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Bone & Tissue Regeneration

Your bone and gum tissue should fit snugly around your teeth like a turtleneck around your neck. When you have periodontal disease, this supporting tissue and bone is destroyed and pockets develop. Eventually, if too much bone is lost, the teeth will need to be extracted.

Dr. Chang may recommend a regenerative procedure when the bone supporting your teeth has been destroyed. These procedures can reverse some of the damage by regenerating lost bone and tissue.

During this procedure, your periodontist folds back the gum tissue and removes the disease-causing bacteria. Membranes (filters), bone grafts or tissue- stimulating proteins can be used to encourage your body's natural ability to regenerate bone and tissue.

There are many options to enhance support for your teeth and to restore your bone to a healthy level. Your periodontist will discuss your best options with you.

What are the benefits of this procedure?

Eliminating existing bacteria and regenerating bone and tissue helps to reduce pocket depth and repair damage caused by the progression of periodontal disease. With a combination of daily oral hygiene and professional maintenance care, you'll increase the chances of keeping your natural teeth – and decrease the chances of serious health problems associated with periodontal disease.

What does bone grafting treatment involve?

Bone grafting is a fairly simple procedure that can be performed under local anesthetic; however, if large amounts of bone area need to be grafted, general anesthetic may be required.

Initially, the grafting material needs to either be harvested or prepared for insertion.  A small incision is made in the gum tissue and then gently separated from the bone.  The bone grafting material is then placed at the affected site.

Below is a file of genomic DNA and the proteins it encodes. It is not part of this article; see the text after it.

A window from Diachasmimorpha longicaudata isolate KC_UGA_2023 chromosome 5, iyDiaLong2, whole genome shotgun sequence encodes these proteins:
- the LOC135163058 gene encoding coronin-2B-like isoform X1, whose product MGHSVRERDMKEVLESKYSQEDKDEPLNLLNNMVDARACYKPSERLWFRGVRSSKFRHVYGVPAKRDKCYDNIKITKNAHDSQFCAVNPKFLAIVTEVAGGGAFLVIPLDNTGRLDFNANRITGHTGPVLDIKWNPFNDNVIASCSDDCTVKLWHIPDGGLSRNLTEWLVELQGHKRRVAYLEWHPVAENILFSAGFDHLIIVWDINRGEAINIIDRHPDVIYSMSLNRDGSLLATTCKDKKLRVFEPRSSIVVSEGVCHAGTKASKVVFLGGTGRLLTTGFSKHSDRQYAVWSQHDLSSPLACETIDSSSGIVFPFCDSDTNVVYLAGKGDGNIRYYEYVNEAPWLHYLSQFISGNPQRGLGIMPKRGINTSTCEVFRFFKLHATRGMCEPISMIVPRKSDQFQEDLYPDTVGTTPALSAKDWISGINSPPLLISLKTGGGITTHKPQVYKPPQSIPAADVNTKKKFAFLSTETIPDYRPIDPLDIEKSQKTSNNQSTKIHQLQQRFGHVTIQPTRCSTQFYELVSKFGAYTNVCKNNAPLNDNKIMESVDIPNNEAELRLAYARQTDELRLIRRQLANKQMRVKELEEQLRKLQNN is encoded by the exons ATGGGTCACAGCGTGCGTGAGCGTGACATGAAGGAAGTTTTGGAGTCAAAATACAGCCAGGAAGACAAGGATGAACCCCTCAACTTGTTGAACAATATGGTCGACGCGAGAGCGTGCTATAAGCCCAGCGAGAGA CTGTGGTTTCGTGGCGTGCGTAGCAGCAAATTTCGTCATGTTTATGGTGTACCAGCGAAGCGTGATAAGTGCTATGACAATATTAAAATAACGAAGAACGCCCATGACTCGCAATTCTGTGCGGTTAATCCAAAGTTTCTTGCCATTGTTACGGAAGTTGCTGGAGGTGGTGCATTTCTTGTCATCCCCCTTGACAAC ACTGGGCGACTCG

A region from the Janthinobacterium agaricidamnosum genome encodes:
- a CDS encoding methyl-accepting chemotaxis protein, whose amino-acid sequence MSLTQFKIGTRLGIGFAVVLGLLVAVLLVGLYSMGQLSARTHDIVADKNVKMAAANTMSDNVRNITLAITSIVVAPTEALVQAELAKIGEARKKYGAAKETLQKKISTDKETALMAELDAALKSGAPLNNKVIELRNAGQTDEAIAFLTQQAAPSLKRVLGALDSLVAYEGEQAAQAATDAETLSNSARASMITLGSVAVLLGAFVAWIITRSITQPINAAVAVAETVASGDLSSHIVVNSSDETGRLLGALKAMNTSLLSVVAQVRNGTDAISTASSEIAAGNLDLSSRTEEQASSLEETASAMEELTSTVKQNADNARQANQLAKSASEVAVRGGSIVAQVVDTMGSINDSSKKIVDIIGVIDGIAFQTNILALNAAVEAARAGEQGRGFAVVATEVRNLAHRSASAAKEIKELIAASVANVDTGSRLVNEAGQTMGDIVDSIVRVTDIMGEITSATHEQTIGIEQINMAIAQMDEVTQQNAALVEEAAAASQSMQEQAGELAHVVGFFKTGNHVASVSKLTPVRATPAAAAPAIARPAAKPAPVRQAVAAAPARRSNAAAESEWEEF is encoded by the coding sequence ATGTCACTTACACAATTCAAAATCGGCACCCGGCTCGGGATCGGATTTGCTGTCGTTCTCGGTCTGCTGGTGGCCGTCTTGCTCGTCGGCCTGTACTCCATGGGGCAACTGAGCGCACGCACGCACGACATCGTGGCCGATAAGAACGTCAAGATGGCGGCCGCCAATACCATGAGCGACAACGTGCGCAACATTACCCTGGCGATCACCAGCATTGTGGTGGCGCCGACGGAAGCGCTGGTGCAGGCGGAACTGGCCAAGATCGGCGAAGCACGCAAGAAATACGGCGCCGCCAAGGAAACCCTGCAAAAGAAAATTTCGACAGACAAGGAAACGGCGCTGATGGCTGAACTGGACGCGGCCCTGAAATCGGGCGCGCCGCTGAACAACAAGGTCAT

The bone regeneration process may be aided by:

  • Gum/bone tissue regeneration – A thin barrier (membrane) is placed below the gum line over the grafting material.  This barrier creates enough space for healthy tissue to grow and separates the faster growing gum tissue from the slower growing fibers.  This means that bone cells can migrate to the protected area and grow naturally.

  • Tissue stimulating proteins – Enamel matrix proteins occur during natural tooth development.  Emdogain is a matrix protein product which is usually placed on the affected site before the gum is sutured.  It mediates the formation of accellular cementum on the tooth which provides a foundation to allow periodontal attachment to occur.  Tissue stimulating proteins help create lost support in areas affected by periodontal defects.
  • Platelet-rich growth factors – A high platelet concentration liquid can be used to create a blood clot at the site of a wound.  It has recently been discovered that PRGF also stimulates bone growth – meaning a denser graft in a shorter time period.

The gum is sutured in place and a follow-up appointment will need to be made to assess progress.  Bone grafting is a highly successful treatment and a good base for further periodontal restorations.